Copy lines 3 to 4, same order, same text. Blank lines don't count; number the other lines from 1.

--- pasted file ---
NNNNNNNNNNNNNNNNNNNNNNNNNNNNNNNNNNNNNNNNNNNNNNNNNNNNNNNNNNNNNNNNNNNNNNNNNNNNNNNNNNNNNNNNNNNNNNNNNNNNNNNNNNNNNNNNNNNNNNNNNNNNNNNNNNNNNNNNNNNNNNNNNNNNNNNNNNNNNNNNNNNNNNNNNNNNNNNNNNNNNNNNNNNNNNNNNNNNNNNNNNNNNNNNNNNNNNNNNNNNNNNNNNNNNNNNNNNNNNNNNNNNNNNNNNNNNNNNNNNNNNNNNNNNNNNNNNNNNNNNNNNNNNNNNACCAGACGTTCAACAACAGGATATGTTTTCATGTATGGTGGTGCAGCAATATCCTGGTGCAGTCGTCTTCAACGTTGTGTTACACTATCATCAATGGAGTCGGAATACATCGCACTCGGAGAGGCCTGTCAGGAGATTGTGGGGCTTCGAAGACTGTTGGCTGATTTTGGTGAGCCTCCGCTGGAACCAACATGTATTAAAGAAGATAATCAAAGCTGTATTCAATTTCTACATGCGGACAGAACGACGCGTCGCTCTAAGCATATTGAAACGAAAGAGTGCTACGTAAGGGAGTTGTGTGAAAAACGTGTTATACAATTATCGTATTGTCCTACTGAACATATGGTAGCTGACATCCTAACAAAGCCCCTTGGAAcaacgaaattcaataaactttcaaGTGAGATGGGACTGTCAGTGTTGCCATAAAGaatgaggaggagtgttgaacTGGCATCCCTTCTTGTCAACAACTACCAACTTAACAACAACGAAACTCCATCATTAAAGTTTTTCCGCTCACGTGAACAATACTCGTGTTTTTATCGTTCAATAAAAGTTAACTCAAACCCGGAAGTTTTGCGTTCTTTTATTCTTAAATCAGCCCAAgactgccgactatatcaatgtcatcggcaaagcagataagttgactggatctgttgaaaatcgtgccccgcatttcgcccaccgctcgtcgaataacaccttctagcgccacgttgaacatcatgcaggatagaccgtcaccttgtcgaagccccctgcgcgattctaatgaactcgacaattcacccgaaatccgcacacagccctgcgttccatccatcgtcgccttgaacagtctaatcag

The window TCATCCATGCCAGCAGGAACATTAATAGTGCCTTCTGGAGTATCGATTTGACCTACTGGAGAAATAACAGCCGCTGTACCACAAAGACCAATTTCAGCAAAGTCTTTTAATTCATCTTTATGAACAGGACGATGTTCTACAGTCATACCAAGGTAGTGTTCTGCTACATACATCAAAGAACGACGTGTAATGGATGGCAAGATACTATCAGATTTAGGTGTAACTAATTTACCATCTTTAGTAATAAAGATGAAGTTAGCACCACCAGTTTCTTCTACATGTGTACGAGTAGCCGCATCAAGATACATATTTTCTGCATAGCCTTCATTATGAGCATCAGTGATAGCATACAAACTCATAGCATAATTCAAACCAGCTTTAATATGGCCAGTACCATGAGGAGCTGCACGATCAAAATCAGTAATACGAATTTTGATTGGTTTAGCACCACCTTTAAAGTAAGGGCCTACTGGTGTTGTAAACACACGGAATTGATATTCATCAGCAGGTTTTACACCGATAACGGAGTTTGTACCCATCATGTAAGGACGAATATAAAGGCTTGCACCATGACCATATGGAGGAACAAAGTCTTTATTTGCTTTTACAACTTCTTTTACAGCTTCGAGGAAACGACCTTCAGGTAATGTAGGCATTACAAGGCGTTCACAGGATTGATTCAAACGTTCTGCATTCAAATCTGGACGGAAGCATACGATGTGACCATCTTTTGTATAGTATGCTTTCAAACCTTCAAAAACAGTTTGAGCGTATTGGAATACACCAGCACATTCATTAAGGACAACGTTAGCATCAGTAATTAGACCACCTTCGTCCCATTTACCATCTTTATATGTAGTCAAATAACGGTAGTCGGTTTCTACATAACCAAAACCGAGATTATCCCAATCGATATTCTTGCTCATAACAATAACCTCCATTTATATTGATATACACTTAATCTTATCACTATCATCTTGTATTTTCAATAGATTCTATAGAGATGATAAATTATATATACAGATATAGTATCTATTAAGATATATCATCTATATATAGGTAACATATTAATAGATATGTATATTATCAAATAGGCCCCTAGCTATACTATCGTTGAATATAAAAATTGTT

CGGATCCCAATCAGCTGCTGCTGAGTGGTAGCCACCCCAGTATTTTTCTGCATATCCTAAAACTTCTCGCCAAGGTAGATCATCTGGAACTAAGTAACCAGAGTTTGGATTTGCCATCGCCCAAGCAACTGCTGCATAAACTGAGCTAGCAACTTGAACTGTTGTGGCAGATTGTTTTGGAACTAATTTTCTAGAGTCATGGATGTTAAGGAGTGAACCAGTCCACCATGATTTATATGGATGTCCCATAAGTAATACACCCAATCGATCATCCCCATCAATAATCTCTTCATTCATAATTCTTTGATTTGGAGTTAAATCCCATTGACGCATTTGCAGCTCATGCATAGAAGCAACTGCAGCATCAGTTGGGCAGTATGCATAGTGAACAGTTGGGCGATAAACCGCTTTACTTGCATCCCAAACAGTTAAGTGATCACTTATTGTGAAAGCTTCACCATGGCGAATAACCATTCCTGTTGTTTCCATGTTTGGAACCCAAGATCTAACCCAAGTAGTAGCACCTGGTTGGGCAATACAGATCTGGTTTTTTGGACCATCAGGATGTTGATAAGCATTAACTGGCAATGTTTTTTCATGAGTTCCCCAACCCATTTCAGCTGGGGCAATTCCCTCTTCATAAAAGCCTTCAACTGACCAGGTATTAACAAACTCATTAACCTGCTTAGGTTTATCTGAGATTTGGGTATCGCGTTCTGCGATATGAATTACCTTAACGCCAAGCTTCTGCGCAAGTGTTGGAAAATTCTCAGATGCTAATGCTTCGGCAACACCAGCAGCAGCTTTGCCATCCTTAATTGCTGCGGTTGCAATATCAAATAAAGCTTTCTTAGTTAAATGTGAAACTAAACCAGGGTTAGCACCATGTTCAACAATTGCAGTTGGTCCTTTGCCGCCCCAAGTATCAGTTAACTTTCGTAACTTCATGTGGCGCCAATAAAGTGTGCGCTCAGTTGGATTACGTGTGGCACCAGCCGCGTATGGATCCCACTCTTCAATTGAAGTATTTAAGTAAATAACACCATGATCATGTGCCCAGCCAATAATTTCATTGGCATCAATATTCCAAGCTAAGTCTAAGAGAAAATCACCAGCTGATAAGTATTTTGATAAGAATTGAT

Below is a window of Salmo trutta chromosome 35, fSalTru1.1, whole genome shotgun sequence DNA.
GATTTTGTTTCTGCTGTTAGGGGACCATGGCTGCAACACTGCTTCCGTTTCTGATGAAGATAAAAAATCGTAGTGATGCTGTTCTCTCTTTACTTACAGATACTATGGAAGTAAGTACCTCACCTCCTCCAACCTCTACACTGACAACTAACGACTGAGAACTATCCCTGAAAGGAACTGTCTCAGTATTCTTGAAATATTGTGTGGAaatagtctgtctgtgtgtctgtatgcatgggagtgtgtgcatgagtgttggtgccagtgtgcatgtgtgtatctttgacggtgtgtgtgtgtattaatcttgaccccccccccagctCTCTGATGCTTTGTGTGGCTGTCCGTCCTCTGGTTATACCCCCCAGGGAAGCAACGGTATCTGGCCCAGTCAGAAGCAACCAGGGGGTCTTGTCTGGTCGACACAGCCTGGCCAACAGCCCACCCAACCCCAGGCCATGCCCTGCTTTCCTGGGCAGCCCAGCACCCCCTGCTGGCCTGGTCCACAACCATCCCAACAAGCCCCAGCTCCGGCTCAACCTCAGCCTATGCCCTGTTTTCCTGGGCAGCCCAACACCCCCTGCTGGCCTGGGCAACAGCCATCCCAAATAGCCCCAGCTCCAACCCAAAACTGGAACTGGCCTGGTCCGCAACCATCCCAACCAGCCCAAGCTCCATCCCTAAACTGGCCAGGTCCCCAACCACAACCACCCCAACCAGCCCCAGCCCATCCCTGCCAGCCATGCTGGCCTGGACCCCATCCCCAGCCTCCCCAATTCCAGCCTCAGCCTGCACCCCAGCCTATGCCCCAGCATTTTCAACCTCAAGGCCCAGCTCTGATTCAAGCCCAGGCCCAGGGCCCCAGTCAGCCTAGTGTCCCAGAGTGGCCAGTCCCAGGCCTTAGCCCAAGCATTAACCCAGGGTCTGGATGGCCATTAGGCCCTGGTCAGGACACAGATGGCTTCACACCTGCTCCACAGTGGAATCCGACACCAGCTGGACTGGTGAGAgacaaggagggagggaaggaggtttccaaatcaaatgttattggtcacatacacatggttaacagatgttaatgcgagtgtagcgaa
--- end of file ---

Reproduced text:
CGGATCCCAATCAGCTGCTGCTGAGTGGTAGCCACCCCAGTATTTTTCTGCATATCCTAAAACTTCTCGCCAAGGTAGATCATCTGGAACTAAGTAACCAGAGTTTGGATTTGCCATCGCCCAAGCAACTGCTGCATAAACTGAGCTAGCAACTTGAACTGTTGTGGCAGATTGTTTTGGAACTAATTTTCTAGAGTCATGGATGTTAAGGAGTGAACCAGTCCACCATGATTTATATGGATGTCCCATAAGTAATACACCCAATCGATCATCCCCATCAATAATCTCTTCATTCATAATTCTTTGATTTGGAGTTAAATCCCATTGACGCATTTGCAGCTCATGCATAGAAGCAACTGCAGCATCAGTTGGGCAGTATGCATAGTGAACAGTTGGGCGATAAACCGCTTTACTTGCATCCCAAACAGTTAAGTGATCACTTATTGTGAAAGCTTCACCATGGCGAATAACCATTCCTGTTGTTTCCATGTTTGGAACCCAAGATCTAACCCAAGTAGTAGCACCTGGTTGGGCAATACAGATCTGGTTTTTTGGACCATCAGGATGTTGATAAGCATTAACTGGCAATGTTTTTTCATGAGTTCCCCAACCCATTTCAGCTGGGGCAATTCCCTCTTCATAAAAGCCTTCAACTGACCAGGTATTAACAAACTCATTAACCTGCTTAGGTTTATCTGAGATTTGGGTATCGCGTTCTGCGATATGAATTACCTTAACGCCAAGCTTCTGCGCAAGTGTTGGAAAATTCTCAGATGCTAATGCTTCGGCAACACCAGCAGCAGCTTTGCCATCCTTAATTGCTGCGGTTGCAATATCAAATAAAGCTTTCTTAGTTAAATGTGAAACTAAACCAGGGTTAGCACCATGTTCAACAATTGCAGTTGGTCCTTTGCCGCCCCAAGTATCAGTTAACTTTCGTAACTTCATGTGGCGCCAATAAAGTGTGCGCTCAGTTGGATTACGTGTGGCACCAGCCGCGTATGGATCCCACTCTTCAATTGAAGTATTTAAGTAAATAACACCATGATCATGTGCCCAGCCAATAATTTCATTGGCATCAATATTCCAAGCTAAGTCTAAGAGAAAATCACCAGCTGATAAGTATTTTGATAAGAATTGAT

Below is a window of Salmo trutta chromosome 35, fSalTru1.1, whole genome shotgun sequence DNA.